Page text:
In this post I’ll consider the third point in John Sanders’ summary of openness theology at Open Theism Information Site:
Third, the only wise God has chosen to exercise general rather than meticulous providence, allowing space for us to operate and for God to be creative and resourceful in working with us. It was solely God’s decision not to control every detail that happens in our lives. Moreover, God has flexible strategies. Though the divine nature does not change, God reacts in contingencies, even adjusting his plans, if necessary, to take into account the decisions of his free creatures. God is endlessly resourceful and wise in working towards the fulfillment of his ultimate goals. Sometimes God alone decides how to accomplish these goals. Usually, however, God elicits human cooperation such that it is both God and humanity who decide what the future shall be. God’s plan is not a detailed script or blueprint, but a broad attention that allows for a variety of options regarding precisely how these goals may be reached. What God and people do in history matters. If the Hebrew midwives had feared Pharoah rather than God and killed the baby boys, God would have responded accordingly and a different story would have emerged. What people do and whether they come to trust God makes a difference concerning what God does–God does not fake the story of human history.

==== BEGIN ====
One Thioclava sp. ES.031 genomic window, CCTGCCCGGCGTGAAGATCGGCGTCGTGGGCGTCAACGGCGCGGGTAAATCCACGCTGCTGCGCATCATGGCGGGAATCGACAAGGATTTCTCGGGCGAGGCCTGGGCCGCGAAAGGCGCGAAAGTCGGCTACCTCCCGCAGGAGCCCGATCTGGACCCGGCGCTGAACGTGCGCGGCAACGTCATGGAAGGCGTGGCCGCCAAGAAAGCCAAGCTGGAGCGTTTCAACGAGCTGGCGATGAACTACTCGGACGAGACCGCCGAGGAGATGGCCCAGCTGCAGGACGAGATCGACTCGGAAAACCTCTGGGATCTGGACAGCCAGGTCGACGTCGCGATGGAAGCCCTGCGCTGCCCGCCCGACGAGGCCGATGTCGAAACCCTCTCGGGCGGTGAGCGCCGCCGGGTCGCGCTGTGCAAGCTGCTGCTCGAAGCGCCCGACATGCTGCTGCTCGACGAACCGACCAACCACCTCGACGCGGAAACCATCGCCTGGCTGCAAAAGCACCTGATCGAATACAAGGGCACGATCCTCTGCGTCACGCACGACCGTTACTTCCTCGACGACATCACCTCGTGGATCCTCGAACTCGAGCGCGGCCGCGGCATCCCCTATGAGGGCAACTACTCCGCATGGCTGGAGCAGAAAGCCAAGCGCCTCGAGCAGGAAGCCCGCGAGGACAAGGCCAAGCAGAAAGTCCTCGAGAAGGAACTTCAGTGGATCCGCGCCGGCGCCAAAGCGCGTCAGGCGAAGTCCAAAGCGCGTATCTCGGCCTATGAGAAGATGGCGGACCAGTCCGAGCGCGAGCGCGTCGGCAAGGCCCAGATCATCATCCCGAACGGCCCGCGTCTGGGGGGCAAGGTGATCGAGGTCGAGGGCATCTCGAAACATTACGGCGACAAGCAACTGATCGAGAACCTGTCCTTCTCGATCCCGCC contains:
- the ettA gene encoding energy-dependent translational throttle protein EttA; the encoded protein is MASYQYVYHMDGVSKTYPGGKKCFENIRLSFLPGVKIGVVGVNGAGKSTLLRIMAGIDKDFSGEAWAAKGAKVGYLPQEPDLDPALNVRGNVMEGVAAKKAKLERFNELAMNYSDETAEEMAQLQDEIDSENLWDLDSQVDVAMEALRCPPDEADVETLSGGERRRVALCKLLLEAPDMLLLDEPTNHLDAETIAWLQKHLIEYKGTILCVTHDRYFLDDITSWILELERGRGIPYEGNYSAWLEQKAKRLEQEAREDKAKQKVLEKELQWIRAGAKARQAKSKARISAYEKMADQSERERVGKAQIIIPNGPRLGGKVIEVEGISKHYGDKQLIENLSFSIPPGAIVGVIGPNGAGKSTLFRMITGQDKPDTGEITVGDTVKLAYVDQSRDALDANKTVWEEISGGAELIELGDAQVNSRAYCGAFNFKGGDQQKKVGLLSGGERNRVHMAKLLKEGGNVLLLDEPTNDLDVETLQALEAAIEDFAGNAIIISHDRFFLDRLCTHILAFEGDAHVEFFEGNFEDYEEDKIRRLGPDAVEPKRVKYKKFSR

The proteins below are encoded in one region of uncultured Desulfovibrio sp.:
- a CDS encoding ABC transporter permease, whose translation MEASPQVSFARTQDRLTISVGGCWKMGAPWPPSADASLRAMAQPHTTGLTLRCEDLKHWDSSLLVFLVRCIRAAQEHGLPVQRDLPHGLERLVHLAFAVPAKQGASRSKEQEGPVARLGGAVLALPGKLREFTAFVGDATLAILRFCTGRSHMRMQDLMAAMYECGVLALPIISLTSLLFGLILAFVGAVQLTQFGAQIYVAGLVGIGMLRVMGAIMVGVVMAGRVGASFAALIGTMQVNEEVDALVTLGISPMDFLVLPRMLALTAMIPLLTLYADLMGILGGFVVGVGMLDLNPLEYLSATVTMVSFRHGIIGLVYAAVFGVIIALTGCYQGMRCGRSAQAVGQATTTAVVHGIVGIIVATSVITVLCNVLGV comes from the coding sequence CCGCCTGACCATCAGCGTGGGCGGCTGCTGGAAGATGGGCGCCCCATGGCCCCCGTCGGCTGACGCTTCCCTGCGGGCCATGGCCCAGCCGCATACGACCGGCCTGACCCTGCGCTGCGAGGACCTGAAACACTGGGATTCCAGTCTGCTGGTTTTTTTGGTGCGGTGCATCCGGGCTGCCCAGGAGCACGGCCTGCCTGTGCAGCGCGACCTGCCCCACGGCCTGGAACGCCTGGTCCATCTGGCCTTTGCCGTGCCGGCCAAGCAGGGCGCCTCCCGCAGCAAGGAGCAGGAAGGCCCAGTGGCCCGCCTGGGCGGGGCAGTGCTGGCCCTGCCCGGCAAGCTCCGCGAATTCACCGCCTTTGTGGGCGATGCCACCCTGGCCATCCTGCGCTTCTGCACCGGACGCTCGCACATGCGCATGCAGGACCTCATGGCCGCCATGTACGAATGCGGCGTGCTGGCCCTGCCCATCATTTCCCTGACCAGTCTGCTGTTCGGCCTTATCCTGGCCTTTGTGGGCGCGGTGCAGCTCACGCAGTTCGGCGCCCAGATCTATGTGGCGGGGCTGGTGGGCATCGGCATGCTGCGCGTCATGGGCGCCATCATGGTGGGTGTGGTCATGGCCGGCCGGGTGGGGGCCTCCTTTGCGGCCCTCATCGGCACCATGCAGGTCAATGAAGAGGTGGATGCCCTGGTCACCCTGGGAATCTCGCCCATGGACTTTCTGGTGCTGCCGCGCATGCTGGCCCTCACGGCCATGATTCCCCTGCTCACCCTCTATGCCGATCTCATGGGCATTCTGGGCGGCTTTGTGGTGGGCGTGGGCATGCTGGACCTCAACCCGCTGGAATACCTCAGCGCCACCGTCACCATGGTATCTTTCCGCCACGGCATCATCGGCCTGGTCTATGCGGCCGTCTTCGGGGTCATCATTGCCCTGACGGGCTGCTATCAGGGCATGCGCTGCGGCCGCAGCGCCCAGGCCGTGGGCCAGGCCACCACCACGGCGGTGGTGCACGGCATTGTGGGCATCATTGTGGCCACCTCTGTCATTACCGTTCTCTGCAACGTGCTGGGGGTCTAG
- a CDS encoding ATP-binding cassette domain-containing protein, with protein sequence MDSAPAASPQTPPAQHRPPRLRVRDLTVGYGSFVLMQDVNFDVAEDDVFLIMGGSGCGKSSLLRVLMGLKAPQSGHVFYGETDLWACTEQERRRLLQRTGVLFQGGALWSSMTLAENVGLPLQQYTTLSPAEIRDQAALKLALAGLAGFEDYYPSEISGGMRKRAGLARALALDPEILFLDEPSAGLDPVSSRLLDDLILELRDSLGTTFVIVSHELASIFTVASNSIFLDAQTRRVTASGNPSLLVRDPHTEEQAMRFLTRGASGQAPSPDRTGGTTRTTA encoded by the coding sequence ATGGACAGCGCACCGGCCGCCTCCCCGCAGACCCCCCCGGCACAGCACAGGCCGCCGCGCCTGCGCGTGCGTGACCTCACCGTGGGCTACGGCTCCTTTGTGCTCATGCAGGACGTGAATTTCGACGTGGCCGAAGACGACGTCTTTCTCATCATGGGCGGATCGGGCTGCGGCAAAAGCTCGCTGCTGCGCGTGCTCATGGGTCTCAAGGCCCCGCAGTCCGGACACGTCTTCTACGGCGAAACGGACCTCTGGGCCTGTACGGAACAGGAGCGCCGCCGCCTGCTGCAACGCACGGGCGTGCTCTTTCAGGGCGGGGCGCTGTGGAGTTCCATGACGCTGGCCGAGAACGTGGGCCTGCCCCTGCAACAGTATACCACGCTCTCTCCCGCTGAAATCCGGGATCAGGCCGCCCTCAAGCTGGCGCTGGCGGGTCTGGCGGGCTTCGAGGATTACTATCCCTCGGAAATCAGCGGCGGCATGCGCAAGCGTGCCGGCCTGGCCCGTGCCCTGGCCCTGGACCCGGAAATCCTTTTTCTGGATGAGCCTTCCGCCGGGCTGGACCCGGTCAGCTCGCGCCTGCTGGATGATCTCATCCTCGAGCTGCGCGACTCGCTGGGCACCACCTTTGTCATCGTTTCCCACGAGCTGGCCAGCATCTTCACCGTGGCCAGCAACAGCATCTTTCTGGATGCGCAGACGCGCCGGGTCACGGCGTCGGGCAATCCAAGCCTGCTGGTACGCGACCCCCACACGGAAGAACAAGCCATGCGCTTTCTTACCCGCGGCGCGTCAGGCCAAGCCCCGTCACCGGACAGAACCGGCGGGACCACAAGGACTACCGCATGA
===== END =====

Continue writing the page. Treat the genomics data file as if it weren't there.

What I’ll do in the rest of this post is to define and comment briefly on meticulous and general providence, guided by “Specific Versus General Sovereignty” in John Sanders’ The God Who Risks. For those readers of this post with access to that book, I’d recommend your reading the complete section (pages 211-217).
According to meticulous providence, God ordains everything that happens. Even acts that we view as evil happen because God wants them to happen and serve a good purpose in God’s plan. Thus there are no such things as accidents or tragedies.
Sanders quotes the following passage by Alexander Pope to illustrate this:
All Nature is but Art, unknown to thee;
All Chance, Direction, which thou canst not see;
All Discord, Harmony not understood;
All partial Evil, universal Good:
And, spite of Pride, in erring Reason’s spite,
One truth is clear, WHATEVER IS, IS RIGHT.
(Alexander Pope, An Essay on Man, I, 289-294)